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Cloverdale residents asked for input on Bose Farm Park

The City of Surrey wants to maintain the site as a forested park, with pathways, viewpoints, seating areas and space for natural play.  - City of Surrey
The City of Surrey wants to maintain the site as a forested park, with pathways, viewpoints, seating areas and space for natural play.
— image credit: City of Surrey

The future of one of the most recognizable profiles of the Cloverdale skyline – the Bose heritage forest – is the subject of an upcoming public meeting that will guide its planning and development as parkland.

Cloverdale residents are invited to get involved in the planning and design of a park that’s being created on the site. Dubbed ‘Bose Farm Park’ after the historic farm property, the site represents a mostly-forested area of 7.4 hectares (18.3 acres).

A preliminary open house is planned for next Thursday, May 1, from 6 to 8 p.m. at A.J. McLellan Elementary school, 16545 61 Street.

The will be information boards but no specific plans will be shown at the meeting. The focus will be on the property’s heritage and the elicit ideas on what the park plan might look like. Residents can also complete an online survey on what features they would like to see included.

http://webpapersadmin.bcnewsgroup.com/portals/uploads/cloverdale/.DIR288/wfernsonstump_westlowland.jpgThe City of Surrey wants to maintain the site as a forested park, with pathways, viewpoints, seating areas and space for natural play.

“The forested area is really a landmark in Cloverdale. As you’re  driving along 60th eastbound, it really is a beautiful thing to see,”  said Ted Uhrich, manager of parks planning, research and design.

Residents with information on the background of the neighbourhood are encouraged to share their knowledge with city staff, he added.

While the city has done its own research into the heritage property’s background and history, there’s always more to learn.

“We want to hear from them, what they know of the property, because often when we do go to these open houses, we get to know some of the background that were weren’t aware of,” Uhrich said.

The original farm was founded by Henry Bose in the late 19th Century. Between 1912 to 1920, much of the land was cleared for farmland.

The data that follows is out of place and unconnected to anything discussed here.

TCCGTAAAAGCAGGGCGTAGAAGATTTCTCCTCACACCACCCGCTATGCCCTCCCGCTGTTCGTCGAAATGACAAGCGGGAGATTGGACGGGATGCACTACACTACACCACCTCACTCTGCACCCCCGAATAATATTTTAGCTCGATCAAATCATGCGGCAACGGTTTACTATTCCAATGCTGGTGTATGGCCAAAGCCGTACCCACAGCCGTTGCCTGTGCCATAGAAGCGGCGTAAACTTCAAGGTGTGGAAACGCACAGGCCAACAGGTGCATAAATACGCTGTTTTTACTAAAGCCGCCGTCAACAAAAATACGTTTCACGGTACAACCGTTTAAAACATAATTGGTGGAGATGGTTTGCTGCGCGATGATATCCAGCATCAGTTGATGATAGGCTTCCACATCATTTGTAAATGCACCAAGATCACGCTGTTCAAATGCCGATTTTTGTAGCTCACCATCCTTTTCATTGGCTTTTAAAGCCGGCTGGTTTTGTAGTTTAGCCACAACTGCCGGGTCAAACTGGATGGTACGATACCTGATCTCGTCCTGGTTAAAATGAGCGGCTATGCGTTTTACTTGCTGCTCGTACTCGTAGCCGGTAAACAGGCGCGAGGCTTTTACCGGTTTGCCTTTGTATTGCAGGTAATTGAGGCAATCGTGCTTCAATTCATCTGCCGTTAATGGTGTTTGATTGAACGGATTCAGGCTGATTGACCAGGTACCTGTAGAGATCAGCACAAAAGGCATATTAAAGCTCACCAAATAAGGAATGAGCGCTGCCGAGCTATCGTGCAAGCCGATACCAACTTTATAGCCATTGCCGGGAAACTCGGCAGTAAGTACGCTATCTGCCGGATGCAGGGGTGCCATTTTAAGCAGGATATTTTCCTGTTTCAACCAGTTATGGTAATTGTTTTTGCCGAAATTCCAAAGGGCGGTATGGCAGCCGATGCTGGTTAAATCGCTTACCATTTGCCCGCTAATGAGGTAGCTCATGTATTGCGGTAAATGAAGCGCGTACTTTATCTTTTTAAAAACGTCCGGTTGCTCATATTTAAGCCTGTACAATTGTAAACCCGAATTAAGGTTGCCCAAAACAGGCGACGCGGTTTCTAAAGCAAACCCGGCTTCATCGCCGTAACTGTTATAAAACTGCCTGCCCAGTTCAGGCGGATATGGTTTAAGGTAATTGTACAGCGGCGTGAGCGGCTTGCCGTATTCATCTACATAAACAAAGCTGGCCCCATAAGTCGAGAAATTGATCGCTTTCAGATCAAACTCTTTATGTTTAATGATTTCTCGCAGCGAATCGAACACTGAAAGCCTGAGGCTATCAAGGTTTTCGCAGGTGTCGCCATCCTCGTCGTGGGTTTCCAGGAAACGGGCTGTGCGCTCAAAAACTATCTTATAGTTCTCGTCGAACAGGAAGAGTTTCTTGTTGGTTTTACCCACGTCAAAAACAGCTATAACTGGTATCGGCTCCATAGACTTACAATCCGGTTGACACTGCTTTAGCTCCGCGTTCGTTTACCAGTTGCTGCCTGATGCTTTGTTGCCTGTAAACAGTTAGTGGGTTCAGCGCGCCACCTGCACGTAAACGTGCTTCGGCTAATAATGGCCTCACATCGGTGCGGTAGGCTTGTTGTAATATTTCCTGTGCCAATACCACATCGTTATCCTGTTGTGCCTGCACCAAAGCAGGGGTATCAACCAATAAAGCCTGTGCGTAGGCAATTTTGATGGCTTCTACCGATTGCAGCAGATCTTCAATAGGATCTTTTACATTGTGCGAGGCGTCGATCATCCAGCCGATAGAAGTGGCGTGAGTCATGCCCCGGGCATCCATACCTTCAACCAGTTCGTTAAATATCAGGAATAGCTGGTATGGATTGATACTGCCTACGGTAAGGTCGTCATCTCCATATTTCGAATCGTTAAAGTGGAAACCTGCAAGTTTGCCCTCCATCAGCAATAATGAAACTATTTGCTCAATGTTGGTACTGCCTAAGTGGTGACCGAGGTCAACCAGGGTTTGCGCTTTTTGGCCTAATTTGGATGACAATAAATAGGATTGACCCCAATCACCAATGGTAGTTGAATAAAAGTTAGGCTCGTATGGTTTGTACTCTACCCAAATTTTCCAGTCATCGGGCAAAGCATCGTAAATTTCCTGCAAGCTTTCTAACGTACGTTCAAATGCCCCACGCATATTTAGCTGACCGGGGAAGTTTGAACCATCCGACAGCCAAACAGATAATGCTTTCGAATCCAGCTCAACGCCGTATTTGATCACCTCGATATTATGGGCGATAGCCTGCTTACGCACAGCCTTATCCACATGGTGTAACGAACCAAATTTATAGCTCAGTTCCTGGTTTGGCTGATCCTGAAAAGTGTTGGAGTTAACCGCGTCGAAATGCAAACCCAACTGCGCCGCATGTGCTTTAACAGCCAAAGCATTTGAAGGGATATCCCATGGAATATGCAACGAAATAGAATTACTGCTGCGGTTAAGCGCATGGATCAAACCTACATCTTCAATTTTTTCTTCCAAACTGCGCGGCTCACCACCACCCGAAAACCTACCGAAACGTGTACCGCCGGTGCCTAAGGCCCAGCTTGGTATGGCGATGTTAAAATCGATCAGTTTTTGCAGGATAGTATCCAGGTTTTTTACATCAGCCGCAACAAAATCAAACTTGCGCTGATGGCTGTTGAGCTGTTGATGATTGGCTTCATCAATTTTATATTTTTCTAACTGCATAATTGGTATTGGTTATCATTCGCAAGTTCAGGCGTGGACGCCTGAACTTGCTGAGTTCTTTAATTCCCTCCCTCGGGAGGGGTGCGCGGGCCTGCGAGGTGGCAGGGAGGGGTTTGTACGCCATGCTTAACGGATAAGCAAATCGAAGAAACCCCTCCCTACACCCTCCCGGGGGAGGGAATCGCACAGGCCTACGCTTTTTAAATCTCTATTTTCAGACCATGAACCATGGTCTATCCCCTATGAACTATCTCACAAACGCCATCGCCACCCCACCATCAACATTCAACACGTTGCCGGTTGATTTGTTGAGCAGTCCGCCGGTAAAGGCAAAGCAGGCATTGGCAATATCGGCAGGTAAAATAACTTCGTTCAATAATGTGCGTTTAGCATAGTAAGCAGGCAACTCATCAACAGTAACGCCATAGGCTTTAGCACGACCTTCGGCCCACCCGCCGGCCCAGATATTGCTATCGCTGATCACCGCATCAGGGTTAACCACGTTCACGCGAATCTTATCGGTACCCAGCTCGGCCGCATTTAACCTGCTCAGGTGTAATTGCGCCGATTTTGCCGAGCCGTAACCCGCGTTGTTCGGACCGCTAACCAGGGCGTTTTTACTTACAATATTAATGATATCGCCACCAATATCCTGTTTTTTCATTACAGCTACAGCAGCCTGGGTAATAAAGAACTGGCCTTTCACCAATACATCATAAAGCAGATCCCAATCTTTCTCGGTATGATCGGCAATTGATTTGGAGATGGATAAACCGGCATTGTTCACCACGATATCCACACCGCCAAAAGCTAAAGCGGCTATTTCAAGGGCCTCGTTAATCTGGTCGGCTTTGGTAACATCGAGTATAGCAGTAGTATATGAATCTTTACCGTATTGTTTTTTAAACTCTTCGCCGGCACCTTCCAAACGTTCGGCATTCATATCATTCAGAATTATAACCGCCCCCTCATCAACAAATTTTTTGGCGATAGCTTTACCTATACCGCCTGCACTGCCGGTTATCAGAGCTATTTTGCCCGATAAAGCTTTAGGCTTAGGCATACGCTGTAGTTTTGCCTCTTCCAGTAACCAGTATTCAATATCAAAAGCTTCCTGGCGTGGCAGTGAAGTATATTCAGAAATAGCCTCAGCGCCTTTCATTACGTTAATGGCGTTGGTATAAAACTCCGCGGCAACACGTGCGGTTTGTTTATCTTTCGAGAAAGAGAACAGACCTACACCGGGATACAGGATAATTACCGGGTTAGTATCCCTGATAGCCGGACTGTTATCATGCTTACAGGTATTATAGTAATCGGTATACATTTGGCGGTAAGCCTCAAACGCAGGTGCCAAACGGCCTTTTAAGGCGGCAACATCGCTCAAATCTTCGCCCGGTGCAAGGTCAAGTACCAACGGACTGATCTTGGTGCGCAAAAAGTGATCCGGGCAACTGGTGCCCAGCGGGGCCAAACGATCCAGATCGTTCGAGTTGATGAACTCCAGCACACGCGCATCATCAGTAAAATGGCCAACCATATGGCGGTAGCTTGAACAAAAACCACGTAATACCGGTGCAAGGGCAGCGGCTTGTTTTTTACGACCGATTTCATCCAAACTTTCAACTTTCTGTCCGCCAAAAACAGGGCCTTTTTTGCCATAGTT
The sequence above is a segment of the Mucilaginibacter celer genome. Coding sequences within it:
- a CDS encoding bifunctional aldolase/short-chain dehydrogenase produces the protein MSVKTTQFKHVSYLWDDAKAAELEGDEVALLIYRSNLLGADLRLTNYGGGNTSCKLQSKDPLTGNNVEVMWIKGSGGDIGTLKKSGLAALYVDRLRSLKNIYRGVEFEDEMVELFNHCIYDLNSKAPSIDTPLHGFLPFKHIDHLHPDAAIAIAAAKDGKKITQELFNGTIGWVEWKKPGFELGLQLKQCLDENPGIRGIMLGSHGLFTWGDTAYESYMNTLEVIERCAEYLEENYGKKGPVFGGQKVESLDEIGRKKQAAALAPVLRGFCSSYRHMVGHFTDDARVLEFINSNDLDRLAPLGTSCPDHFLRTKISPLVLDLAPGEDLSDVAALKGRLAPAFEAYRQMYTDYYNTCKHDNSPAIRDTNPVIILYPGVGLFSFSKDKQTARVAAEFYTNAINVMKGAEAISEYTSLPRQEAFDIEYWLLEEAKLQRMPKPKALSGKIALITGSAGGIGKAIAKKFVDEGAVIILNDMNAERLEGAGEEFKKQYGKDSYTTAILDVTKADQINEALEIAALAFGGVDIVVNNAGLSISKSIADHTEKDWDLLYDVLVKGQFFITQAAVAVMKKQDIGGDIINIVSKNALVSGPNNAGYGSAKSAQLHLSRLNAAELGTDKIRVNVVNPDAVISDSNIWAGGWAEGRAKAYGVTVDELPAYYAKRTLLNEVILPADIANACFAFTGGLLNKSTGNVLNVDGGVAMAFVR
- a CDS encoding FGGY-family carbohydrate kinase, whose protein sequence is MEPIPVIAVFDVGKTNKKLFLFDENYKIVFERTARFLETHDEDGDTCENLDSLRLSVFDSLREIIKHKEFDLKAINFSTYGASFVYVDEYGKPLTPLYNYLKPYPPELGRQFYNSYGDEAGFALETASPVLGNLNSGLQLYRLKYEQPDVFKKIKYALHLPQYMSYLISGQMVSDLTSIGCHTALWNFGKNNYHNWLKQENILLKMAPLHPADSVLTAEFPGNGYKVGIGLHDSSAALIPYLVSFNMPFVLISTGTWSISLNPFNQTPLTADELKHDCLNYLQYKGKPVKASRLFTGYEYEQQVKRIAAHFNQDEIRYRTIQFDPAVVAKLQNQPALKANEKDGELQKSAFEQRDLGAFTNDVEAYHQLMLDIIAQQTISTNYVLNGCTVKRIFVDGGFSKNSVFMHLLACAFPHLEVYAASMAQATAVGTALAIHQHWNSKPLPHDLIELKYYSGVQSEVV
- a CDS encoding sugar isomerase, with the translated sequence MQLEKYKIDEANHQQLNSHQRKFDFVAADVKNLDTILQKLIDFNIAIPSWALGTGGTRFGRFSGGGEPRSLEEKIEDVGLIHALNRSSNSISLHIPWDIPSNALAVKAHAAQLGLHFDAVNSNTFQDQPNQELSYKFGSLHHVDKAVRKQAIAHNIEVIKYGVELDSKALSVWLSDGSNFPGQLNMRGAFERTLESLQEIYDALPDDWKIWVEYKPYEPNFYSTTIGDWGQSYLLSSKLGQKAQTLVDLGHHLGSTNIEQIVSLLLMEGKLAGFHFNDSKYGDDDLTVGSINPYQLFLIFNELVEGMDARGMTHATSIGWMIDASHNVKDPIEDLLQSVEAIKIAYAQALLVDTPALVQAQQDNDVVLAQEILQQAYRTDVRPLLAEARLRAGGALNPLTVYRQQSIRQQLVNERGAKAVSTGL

The property’s forested area was originally identified as future parkland in the West Cloverdale North Neighbourhood Concept Plan, guiding future development.

In a controversial move, about 200 trees from the Bose forest were felled last summer to make way for two new residential developments.

Heritage buildings – a barn, dairy shed and family farmhouse – are being restored as a condition of development, and part of the lands from both proposals have been dedicated as parkland.

That, along with some additional land the city acquired as parkland a few years ago, will form Bose Farm Park.

“I think it’s going to be a great asset for the neighbourhood, and Cloverdale in general,” Uhrich said.

An environmental consultant has conducted an initial survey but will return to collect more information this spring to get a fuller picture of the land’s environmental values in terms of flora and fauna.

“We expect to have a preliminary report in time for the first open house,” Uhrich said.

There will be a second open house later in the year, leading up to a preferred concept plan that will first be presented to the Parks, Recreation and Sport Tourism Committee and city council before the detailed design will be completed.

Meanwhile, updates will be posted on the city’s website.

There’s currently no public access. It’s hoped the park will open in 2015.

For more information, visit www.surrey.ca/culture-recreation/14971.aspx or call 604-501-5050 or email

parksrecculture@surrey.ca.



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